1. The markets were messy as president Cyril Ramaphosa reportedly considered finance minister Nhlanhla Nene’s offer to resign. After hitting R14.98/$ yesterday, the rand was at R14.84 this morning.

2. The Zulu King Goodwill Zwelithini wants Ramaphosa to sign an agreement that would exclude the land he controls from land reform. Zwelithini controls 2.8 million hectares as part of the Ingonyama Trust.

3. Toyota has stopped operations at its Durban assembly plant and a Johannesburg warehouse because of a strike by the National Union of Metalworkers of South Africa (NUMSA).  The factory and warehouse remain shut today.

4. Eskom won’t require government cash injections over the next 12 months, Public Enterprises Minister Pravin Gordhan told Reuters. He added that job losses weren’t currently on the table.

5. The Portfolio Committee on Home Affairs resumes its investigation into the process followed in the naturalisation of the Gupta family this morning in parliament.

The 11 longest flights in the world

On Thursday, Singapore Airlines will relaunch its non-stop flights between Singapore Changi Airport and Newark Liberty International Airport outside of New York City.

The flight will once again be the longest in the world, covering a distance of 16,668km over nearly 19 hours of flying.

The resurgence in these marathon flights can be attributed to the availability of more affordable oil and a new generation of fuel-efficient airliners like the Boeing 787 Dreamliner and Airbus A350. In addition, the change in consumer preference in favour of non-stop point-to-point flying has helped drive this revival.

Singapore Airlines will operate the new non-stop service using a brand new fleet of seven Airbus A350-900ULRs- ULR stands for ultra long range.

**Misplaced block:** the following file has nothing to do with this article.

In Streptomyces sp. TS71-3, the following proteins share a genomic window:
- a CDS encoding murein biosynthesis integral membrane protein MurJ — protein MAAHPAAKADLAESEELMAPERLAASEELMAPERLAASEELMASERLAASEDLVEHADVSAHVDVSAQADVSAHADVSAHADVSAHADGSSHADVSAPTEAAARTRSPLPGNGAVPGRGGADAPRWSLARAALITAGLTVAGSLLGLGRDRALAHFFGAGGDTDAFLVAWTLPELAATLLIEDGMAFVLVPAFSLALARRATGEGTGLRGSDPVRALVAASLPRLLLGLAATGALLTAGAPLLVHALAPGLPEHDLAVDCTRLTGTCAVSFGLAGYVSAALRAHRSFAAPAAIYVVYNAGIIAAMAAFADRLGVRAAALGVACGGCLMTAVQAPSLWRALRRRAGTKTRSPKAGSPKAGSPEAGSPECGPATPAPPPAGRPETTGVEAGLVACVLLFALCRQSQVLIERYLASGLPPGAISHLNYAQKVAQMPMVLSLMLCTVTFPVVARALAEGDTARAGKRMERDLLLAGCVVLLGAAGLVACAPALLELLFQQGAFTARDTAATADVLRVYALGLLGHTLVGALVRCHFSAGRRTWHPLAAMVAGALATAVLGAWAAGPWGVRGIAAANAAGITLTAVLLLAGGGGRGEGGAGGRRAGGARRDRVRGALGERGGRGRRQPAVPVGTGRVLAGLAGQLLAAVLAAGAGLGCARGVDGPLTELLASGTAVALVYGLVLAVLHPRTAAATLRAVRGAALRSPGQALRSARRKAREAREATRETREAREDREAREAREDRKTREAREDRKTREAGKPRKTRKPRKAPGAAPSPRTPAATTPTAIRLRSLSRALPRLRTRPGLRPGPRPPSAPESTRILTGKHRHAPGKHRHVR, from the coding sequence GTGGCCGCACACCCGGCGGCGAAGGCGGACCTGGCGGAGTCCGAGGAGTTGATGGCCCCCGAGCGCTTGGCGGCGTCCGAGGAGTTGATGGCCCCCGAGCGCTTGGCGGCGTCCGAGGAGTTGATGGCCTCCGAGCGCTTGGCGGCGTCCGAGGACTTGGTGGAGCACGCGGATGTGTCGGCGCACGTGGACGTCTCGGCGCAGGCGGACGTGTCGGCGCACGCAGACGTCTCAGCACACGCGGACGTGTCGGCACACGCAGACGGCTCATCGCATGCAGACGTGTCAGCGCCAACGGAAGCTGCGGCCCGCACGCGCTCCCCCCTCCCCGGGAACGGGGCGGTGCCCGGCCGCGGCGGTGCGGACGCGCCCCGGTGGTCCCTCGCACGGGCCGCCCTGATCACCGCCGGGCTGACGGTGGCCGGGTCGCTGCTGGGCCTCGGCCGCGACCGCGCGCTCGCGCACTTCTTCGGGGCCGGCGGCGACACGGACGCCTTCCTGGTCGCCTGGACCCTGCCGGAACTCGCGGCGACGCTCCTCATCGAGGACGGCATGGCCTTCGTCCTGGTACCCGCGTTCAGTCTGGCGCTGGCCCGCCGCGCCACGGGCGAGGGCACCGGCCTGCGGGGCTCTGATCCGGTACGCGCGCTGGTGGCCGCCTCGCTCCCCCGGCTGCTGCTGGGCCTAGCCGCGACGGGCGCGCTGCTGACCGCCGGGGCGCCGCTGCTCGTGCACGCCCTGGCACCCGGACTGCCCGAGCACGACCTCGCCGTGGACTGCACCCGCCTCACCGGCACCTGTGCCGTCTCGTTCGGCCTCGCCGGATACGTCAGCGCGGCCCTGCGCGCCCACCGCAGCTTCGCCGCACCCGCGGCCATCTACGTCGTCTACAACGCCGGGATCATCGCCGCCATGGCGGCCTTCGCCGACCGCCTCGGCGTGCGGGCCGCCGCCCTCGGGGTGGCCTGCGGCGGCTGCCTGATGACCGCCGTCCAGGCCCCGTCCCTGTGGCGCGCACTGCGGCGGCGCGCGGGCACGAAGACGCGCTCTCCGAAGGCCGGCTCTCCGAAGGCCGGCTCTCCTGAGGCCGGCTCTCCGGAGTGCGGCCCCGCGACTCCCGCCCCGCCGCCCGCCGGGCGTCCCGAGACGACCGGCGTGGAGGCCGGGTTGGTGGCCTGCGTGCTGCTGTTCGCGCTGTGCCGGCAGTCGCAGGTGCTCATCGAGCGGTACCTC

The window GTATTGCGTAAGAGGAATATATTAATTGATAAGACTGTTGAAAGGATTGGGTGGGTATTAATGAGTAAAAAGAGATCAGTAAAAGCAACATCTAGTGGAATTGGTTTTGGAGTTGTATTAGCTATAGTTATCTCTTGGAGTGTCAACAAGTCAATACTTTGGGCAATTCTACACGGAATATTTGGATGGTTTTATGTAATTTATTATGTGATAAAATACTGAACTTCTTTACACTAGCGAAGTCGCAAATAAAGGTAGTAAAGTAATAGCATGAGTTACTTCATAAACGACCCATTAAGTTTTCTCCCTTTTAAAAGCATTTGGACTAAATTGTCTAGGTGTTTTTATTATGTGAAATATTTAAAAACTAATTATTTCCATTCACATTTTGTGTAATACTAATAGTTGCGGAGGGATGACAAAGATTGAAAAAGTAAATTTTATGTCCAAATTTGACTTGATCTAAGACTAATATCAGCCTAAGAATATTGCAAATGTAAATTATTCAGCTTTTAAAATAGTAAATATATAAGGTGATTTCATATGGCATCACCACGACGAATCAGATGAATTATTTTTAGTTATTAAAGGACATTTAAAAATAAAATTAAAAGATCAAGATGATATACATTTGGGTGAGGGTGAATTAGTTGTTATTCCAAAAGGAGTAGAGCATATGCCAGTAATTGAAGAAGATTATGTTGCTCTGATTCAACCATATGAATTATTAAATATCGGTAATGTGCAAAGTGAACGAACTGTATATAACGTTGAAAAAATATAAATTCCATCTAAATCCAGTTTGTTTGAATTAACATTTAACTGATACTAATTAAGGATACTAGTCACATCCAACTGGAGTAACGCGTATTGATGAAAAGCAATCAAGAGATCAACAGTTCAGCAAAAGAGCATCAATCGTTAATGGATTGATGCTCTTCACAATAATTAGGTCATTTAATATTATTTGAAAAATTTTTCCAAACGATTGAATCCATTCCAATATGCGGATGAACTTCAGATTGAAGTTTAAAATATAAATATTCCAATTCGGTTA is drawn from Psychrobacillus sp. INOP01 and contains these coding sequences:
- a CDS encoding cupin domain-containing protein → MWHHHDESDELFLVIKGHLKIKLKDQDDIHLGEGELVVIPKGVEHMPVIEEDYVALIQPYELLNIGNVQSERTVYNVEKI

Singapore's A350-900ULRs, the only seven in the world right now, will be equipped with 67 business class and 94 premium economy seats. There are no first-class suites or economy class seats on board. With just 161 seats, the ULRs will carry 92 fewer passengers than the rest of Singapore's A350-900 fleet.

Singapore previously operated the route using Airbus A340-500 airliners before suspending the service in 2013. The airline simply couldn't sustain the route financially using the fuel-guzzling, four-engine Airbus with just 100 business-class seats.

Last year, Qatar Airways launched the longest flight in the world between its home base in Doha, Qatar and Auckland, New Zealand. At Emirates, upgraded its flight from Dubai in the United Arab Emirates to Auckland from a Boeing 777 to an Airbus A380. It's now the third longest flight in the world and longest operated by a superjumbo.

United has relaunched non-stop service from San Francisco to Singapore, one of the longest flights operated out of the US while Qantas is going non-stop between Perth in Western Australia and London.

There's so much going on in ultra-long-haul flying that Business Insider turned to air travel intelligence firm OAG for the authoritative list of the long flights in the world.

Here are the 10 longest flights in the world, ranked:


11. Emirates: Dubai, United Arab Emirates to Los Angeles, California: 13,396km.

Emirates

10. Etihad Airways: Abu Dhabi, United Arab Emirates to Los Angeles, California: 13,478km

Etihad

9. Delta Air Lines: Atlanta, Georgia to Johannesburg, South Africa: 13,573km.

AP

8. United Airlines/Singapore Airlines: San Francisco, California to Singapore: 13,575km.

Airbus

7.Qantas: Dallas, Texas to Sydney, Australia: 13,802km.

Qantas

6. United Airlines: Houston, Texas to Sydney, Australia: 13,829km.

Boeing

5. United Airlines: Los Angeles, California to Singapore: 14,096km.

United Airlines

4. Emirates: Auckland, New Zealand to Dubai, United Arab Emirates: 14,194km.

AP

3. Qantas: Perth, Australia to London, England: 14,498km.

Boeing

2. Qatar Airways: Auckland, New Zealand to Doha, Qatar: 14,525km

Qatar Airways

1. Singapore Airlines: Singapore to Newark, New Jersey: 16,667km.

Reporting by Benjamin Zhang

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